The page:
Last week an empty house belonging to a closed fraternity chapter was robbed by three students from surrounding schools. Two of the students were from North Carolina State University and reportedly broke into the home and took a group photo of the old fraternity members-from a chapter that was shut down after facing sexual assault accusations in 2015.
After spending the night in jail, the suspects face serious charges, including a felony. These charges are in accordance with North Carolina state laws that consider any theft after breaking and entering a residence to be a felony.
Severe charges after breaking and entering in North Carolina
Though other property was taken from the frat house, the main item that resulted in the charges is a group photo worth an estimated $20. Despite the low cost of the item stolen, the three men are facing these life-altering consequences for what may have been a college prank:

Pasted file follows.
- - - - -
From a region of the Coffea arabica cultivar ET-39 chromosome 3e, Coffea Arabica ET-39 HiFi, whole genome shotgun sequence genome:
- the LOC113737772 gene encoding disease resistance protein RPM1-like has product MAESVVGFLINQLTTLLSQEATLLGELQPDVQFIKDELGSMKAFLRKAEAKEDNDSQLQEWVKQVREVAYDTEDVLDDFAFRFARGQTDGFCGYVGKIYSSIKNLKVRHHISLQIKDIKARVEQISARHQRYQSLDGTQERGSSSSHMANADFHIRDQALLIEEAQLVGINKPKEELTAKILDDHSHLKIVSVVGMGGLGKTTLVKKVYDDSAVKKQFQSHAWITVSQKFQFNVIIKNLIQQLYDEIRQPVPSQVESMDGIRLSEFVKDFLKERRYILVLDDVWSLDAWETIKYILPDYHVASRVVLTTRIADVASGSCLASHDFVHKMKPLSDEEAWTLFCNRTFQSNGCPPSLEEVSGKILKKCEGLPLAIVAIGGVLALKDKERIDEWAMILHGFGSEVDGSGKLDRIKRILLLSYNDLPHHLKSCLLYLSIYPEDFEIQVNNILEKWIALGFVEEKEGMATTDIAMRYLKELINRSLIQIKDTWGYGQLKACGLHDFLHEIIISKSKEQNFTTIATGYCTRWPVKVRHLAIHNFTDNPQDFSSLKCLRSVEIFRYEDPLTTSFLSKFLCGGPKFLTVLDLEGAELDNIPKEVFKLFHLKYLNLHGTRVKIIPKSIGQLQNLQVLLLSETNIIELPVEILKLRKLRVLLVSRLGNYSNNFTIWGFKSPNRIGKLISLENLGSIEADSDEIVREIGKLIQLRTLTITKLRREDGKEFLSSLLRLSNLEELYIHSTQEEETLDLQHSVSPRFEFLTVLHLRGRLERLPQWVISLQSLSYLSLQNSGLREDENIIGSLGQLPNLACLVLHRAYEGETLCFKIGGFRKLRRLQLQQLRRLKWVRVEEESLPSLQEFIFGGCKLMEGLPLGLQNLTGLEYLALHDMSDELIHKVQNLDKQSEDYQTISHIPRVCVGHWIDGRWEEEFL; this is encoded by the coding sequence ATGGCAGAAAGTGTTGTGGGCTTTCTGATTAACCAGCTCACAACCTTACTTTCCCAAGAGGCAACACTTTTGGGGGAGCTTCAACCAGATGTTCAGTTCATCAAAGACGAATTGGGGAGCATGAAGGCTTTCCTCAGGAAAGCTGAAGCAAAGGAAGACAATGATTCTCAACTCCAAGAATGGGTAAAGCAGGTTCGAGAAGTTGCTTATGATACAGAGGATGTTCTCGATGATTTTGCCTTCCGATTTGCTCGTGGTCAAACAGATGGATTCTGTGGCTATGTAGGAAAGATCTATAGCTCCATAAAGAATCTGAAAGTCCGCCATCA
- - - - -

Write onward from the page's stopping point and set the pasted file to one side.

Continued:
- Second-degree burglary
- Felony larceny
- $5,000 bail
- Mandatory court appearances
Big trouble can follow college pranks and thefts
In the state of North Carolina, breaking and entering and theft of property are both taken very seriously. If you or someone you know is facing suspicions or charges like these you need to have your rights represented in court. Don’t face a felony charge alone–talk to an attorney who can intervene at an early stage and who will keep your best interests and future in mind.